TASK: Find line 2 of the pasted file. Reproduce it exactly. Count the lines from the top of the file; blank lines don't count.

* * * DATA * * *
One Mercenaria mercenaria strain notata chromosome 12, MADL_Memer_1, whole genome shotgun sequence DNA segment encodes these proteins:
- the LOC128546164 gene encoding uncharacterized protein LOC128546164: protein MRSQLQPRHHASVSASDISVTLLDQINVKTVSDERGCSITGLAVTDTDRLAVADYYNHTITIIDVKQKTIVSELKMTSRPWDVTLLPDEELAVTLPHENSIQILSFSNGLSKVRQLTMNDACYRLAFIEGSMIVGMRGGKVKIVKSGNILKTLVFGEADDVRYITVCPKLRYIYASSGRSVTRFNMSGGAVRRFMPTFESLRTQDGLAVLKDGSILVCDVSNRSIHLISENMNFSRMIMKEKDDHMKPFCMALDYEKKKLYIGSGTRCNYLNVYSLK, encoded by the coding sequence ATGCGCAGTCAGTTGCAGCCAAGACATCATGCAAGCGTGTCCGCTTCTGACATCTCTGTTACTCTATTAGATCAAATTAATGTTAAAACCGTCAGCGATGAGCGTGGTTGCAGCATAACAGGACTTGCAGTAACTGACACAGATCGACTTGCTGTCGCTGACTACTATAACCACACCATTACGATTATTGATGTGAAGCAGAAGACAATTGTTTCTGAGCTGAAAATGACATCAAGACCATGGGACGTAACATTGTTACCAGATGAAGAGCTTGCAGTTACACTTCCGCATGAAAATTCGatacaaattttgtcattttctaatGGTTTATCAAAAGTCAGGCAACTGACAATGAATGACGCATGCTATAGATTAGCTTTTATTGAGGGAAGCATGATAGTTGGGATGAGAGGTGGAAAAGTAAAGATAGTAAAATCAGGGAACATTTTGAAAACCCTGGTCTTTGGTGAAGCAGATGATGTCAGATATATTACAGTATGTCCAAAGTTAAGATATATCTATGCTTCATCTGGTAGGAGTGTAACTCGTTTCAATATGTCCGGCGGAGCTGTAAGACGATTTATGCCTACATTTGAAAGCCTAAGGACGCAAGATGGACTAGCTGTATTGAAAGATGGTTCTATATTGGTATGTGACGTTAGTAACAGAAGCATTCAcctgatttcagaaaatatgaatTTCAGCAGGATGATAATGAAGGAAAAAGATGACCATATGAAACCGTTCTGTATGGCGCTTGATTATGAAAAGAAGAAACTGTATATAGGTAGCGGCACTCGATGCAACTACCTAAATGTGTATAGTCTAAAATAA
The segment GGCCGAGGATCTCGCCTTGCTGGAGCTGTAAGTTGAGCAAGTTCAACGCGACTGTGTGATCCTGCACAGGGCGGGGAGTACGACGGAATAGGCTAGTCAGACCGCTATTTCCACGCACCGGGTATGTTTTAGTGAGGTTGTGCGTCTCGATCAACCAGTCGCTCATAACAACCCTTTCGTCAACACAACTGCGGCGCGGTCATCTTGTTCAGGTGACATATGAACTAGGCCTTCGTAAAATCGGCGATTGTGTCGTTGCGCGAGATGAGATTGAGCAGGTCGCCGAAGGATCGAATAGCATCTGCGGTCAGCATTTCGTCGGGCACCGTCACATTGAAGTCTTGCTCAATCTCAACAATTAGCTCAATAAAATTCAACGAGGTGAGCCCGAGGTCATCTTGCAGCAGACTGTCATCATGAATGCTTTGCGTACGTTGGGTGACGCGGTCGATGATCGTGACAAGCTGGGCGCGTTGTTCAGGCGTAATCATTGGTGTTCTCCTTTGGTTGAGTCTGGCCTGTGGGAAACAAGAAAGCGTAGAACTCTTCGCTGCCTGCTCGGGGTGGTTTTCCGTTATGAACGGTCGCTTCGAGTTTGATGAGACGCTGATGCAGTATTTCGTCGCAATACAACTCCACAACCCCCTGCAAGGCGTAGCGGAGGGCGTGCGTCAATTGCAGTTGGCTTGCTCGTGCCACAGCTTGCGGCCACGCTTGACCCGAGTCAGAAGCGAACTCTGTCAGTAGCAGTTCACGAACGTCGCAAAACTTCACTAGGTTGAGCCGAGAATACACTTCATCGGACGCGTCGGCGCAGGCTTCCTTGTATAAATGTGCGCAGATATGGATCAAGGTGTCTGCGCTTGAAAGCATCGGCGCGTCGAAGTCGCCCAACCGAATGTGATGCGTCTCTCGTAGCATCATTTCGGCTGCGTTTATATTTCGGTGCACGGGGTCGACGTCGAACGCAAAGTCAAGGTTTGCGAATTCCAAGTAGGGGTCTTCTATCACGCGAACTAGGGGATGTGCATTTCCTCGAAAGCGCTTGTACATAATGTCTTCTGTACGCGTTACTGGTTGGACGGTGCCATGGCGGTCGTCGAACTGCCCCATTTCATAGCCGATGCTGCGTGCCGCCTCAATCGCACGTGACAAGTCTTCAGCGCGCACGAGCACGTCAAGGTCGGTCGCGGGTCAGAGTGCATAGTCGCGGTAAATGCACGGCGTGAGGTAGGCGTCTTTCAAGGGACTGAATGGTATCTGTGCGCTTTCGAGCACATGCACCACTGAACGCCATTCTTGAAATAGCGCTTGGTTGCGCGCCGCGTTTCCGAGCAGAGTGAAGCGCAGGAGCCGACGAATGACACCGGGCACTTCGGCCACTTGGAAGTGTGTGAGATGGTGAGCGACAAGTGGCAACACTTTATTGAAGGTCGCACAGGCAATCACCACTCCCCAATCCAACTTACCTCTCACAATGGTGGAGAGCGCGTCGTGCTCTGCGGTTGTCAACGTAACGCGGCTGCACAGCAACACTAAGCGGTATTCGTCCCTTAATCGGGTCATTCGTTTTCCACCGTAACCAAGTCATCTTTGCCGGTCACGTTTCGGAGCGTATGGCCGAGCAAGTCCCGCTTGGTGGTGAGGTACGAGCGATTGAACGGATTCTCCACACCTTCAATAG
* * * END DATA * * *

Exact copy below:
- the LOC128546164 gene encoding uncharacterized protein LOC128546164: protein MRSQLQPRHHASVSASDISVTLLDQINVKTVSDERGCSITGLAVTDTDRLAVADYYNHTITIIDVKQKTIVSELKMTSRPWDVTLLPDEELAVTLPHENSIQILSFSNGLSKVRQLTMNDACYRLAFIEGSMIVGMRGGKVKIVKSGNILKTLVFGEADDVRYITVCPKLRYIYASSGRSVTRFNMSGGAVRRFMPTFESLRTQDGLAVLKDGSILVCDVSNRSIHLISENMNFSRMIMKEKDDHMKPFCMALDYEKKKLYIGSGTRCNYLNVYSLK, encoded by the coding sequence ATGCGCAGTCAGTTGCAGCCAAGACATCATGCAAGCGTGTCCGCTTCTGACATCTCTGTTACTCTATTAGATCAAATTAATGTTAAAACCGTCAGCGATGAGCGTGGTTGCAGCATAACAGGACTTGCAGTAACTGACACAGATCGACTTGCTGTCGCTGACTACTATAACCACACCATTACGATTATTGATGTGAAGCAGAAGACAATTGTTTCTGAGCTGAAAATGACATCAAGACCATGGGACGTAACATTGTTACCAGATGAAGAGCTTGCAGTTACACTTCCGCATGAAAATTCGatacaaattttgtcattttctaatGGTTTATCAAAAGTCAGGCAACTGACAATGAATGACGCATGCTATAGATTAGCTTTTATTGAGGGAAGCATGATAGTTGGGATGAGAGGTGGAAAAGTAAAGATAGTAAAATCAGGGAACATTTTGAAAACCCTGGTCTTTGGTGAAGCAGATGATGTCAGATATATTACAGTATGTCCAAAGTTAAGATATATCTATGCTTCATCTGGTAGGAGTGTAACTCGTTTCAATATGTCCGGCGGAGCTGTAAGACGATTTATGCCTACATTTGAAAGCCTAAGGACGCAAGATGGACTAGCTGTATTGAAAGATGGTTCTATATTGGTATGTGACGTTAGTAACAGAAGCATTCAcctgatttcagaaaatatgaatTTCAGCAGGATGATAATGAAGGAAAAAGATGACCATATGAAACCGTTCTGTATGGCGCTTGATTATGAAAAGAAGAAACTGTATATAGGTAGCGGCACTCGATGCAACTACCTAAATGTGTATAGTCTAAAATAA